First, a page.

It’s 21.30 on Friday evening, we started at 08.40 but I have been awake since 5am.
The first few hours of the race have been
pretty intense and our journey towards Eddystone a little bumpy, but the last 2 hours have been quiet. The breeze dropped, we’ve changed to the No.1 headsail and two thirds of the crew are downstairs getting some rest. Boat speed has been low, sometimes as low as 3 knots.
It’s dusk, I’m tired and it’s getting colder. Is that just night time or is the breeze freshening? I’m dry right now so I’ve decided that as soon as someone appears from downstairs I’m going to try and get an hour’s downtime, that way I can stay kitted up in case I’m needed.
Ah, here’s Jen. Brilliant! I slide towards the back of the boat to tell the helm I’m heading downstairs. But before I can say a word Mike, the first mate, says, “It’s up to 16 knots, we need to change to the number three.”
OK – let’s call Tim to helm and get the No 3 on deck. Tim appears, grabs the wheel and off we head to the front of the boat. Mike will deal with the tack whilst I sort out the rest. I pass him the pole up rope. Turn round to sort out the back of the sail and hear a curse. The clip didn’t fasten properly and now the pole up is flying at the back of the boat. Nuts. We’ll use the spinny 2 instead. Unclip that and take it to the front. Mike and I make eye contact that says a mutual, “Hope that doesn’t happen again!” Back along the low side to get the lazy sheet. Immediately, my boot is full of water. I forgot to do up the bottom of my foulies. Schoolboy error! Every moment the boat seems more overpowered, it’s getting wetter. Better hurry.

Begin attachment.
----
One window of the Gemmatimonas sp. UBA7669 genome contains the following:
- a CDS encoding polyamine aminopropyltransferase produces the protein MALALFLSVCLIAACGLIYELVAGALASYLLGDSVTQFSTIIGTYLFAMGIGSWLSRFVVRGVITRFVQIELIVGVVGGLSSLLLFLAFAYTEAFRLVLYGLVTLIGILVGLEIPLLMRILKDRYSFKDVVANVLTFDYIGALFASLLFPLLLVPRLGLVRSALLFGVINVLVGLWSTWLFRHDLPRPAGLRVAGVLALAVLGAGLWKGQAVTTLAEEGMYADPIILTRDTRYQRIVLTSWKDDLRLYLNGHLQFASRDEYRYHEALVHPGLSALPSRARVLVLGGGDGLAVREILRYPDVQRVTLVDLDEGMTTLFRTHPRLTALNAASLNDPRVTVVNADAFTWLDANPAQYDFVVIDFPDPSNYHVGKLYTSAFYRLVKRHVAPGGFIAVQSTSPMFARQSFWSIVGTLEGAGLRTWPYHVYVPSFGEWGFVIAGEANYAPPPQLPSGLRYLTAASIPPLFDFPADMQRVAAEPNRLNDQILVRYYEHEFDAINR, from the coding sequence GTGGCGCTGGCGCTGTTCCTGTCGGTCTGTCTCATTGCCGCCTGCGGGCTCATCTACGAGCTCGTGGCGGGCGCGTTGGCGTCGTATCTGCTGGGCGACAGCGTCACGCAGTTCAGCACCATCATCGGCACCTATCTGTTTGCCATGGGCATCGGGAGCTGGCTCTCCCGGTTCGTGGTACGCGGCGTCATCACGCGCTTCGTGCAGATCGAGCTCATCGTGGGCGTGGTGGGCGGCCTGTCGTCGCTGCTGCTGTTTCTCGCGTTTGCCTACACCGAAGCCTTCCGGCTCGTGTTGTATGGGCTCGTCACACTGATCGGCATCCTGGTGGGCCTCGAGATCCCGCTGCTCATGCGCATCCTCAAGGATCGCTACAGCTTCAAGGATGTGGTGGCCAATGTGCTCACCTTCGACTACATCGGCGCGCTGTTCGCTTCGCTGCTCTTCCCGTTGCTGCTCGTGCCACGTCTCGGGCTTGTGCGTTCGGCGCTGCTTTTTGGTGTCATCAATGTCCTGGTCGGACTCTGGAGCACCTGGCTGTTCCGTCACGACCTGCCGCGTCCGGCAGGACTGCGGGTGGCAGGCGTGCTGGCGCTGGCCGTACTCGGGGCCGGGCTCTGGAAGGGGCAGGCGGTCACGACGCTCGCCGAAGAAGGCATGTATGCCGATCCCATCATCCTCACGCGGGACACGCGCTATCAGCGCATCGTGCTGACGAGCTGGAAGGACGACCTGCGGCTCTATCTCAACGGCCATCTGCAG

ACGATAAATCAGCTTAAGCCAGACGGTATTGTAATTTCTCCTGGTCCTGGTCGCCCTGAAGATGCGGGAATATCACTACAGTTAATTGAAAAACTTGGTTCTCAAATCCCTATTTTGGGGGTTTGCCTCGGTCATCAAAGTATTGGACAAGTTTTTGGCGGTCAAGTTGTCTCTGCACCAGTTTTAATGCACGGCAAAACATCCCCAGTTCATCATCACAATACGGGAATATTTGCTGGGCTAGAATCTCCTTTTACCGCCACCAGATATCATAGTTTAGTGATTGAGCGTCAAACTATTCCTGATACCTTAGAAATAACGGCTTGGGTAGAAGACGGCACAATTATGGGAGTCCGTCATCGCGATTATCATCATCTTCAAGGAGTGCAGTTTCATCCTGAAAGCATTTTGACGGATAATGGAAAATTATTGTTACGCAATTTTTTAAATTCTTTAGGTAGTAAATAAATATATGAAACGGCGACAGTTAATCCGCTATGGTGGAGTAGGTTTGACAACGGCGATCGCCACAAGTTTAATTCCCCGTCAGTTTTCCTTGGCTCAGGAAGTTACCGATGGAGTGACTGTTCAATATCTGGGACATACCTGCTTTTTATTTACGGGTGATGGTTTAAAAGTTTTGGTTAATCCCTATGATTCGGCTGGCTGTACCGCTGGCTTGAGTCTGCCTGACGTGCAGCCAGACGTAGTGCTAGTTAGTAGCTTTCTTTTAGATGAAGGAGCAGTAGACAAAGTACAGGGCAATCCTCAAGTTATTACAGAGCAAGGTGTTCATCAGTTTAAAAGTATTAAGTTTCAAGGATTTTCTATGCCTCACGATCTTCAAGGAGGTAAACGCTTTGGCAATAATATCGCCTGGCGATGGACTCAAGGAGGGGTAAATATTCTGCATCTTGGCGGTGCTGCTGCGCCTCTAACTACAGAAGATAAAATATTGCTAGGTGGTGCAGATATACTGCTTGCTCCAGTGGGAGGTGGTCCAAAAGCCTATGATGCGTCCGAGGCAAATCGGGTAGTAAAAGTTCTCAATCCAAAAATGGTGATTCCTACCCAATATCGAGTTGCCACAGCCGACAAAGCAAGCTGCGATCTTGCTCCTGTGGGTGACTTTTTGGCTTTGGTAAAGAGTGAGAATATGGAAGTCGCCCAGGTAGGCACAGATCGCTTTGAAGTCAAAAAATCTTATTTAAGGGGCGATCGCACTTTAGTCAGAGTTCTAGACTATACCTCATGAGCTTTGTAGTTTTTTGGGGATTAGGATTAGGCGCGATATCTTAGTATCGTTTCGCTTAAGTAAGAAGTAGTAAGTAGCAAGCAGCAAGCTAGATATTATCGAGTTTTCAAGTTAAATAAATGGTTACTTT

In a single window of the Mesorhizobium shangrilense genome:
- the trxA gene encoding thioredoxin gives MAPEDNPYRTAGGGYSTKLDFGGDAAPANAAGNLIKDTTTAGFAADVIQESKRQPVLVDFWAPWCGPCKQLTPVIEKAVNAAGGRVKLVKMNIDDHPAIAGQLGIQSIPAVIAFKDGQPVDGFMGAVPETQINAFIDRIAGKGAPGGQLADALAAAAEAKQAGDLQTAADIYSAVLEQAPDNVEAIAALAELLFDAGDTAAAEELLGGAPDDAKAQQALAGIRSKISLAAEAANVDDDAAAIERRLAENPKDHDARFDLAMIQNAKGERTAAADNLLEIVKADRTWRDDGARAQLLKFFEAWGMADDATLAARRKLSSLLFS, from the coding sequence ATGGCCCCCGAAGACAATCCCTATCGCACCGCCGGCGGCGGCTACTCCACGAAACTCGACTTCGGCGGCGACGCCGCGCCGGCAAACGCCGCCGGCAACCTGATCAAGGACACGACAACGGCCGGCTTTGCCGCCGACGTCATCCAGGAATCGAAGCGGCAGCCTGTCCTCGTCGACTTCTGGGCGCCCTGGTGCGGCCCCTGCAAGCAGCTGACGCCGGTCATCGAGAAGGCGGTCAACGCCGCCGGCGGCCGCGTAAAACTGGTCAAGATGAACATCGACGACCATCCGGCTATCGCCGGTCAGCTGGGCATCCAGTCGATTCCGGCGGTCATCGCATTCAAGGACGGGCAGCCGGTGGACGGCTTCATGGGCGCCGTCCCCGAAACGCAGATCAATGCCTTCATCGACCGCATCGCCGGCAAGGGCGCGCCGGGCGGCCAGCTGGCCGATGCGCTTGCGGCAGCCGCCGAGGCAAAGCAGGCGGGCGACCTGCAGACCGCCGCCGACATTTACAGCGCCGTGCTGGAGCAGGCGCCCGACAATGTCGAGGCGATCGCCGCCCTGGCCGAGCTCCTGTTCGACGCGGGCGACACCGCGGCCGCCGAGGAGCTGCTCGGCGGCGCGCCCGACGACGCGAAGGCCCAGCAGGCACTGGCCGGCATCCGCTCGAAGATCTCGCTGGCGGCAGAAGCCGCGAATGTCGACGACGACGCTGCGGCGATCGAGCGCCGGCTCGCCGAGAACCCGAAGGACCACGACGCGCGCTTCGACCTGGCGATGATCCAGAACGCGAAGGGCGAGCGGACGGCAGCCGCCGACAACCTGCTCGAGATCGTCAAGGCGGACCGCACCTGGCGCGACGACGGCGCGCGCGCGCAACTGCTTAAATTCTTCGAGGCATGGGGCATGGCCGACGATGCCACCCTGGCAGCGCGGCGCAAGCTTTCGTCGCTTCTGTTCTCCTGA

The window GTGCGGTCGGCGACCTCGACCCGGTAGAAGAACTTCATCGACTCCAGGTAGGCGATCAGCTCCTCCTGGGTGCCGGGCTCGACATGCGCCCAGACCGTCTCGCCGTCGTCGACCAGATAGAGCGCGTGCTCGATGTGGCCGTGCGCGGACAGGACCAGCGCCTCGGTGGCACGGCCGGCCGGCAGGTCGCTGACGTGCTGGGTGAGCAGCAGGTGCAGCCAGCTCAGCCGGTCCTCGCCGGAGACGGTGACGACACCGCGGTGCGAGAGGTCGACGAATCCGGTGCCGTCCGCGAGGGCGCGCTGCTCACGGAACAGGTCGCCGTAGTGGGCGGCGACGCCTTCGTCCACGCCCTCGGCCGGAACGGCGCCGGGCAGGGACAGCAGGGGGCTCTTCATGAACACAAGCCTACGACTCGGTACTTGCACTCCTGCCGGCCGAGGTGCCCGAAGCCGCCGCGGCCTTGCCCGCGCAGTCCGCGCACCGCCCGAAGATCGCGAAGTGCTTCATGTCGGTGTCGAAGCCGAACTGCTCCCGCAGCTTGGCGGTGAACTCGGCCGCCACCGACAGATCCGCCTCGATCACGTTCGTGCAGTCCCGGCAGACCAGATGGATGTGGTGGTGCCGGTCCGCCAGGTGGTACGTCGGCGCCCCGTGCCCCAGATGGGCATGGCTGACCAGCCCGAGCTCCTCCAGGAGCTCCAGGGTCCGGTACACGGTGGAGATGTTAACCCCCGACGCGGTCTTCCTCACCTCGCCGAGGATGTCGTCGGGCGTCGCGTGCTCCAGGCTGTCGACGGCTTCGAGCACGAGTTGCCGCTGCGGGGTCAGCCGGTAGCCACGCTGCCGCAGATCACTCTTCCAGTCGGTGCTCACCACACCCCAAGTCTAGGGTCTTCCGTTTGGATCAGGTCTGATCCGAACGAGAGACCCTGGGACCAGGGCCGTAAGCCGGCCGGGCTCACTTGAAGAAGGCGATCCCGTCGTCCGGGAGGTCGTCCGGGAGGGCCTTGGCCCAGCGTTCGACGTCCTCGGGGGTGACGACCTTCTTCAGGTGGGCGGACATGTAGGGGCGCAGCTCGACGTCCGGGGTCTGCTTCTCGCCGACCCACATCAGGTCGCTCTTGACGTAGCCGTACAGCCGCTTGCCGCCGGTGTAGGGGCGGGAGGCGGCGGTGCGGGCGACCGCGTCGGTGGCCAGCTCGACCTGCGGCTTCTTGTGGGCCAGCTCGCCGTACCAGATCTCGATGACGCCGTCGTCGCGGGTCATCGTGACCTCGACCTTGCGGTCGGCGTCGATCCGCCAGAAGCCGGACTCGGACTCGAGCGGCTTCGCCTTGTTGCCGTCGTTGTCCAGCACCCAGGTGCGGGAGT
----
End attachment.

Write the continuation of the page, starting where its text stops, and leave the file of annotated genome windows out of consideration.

Climb to the high side and we re-run the sheet – a high pressure bowline this one, can’t afford to get it wrong. Check it. Check it again. One more look – it’s ok.
Back to the mast and I hoist the sail. Ready to tack.
The guys at the back pull off a great tack. We’re hit by a wave that goes straight down the front of my jacket - Ugh. I’m soaked but have to ignore that because we’ve got to pull the number one down and wrestle it up to the top of the boat to be bagged. It’s not pretty but it works.
It’s dark now. I need to catch my breath. I’m back on the rail trying to recover but the skipper is now asking for a reef. Back to the mast. Halyard is released, sail lowered, luff sorted and the reef is in.
I’m now too wet and too wired to rest – that was intense!
I’ll pop downstairs and put some layers on. Now more appropriately dressed I head back to the rail. “We’ve got visitors,” Nikki says. Sure enough, just below my feet a dolphin is swimming along within a foot of the boat, and it’s looking at us. Jen waves and says “Hello Mr.Dolphin.” It accelerates past us, jumps in front of the bow and disappears. A moment later, he’s back with a friend. More waving and hellos.
There are now 5 of us sitting on the rail grinning like maniacs and I don’t feel cold anymore.
Someone says, “Seeing dolphins makes me eternally happy.” And that’s about right. Over the next 20 hours the memory of this moment will put a much needed smile on my face several times.
Thank you Mr. Dolphin.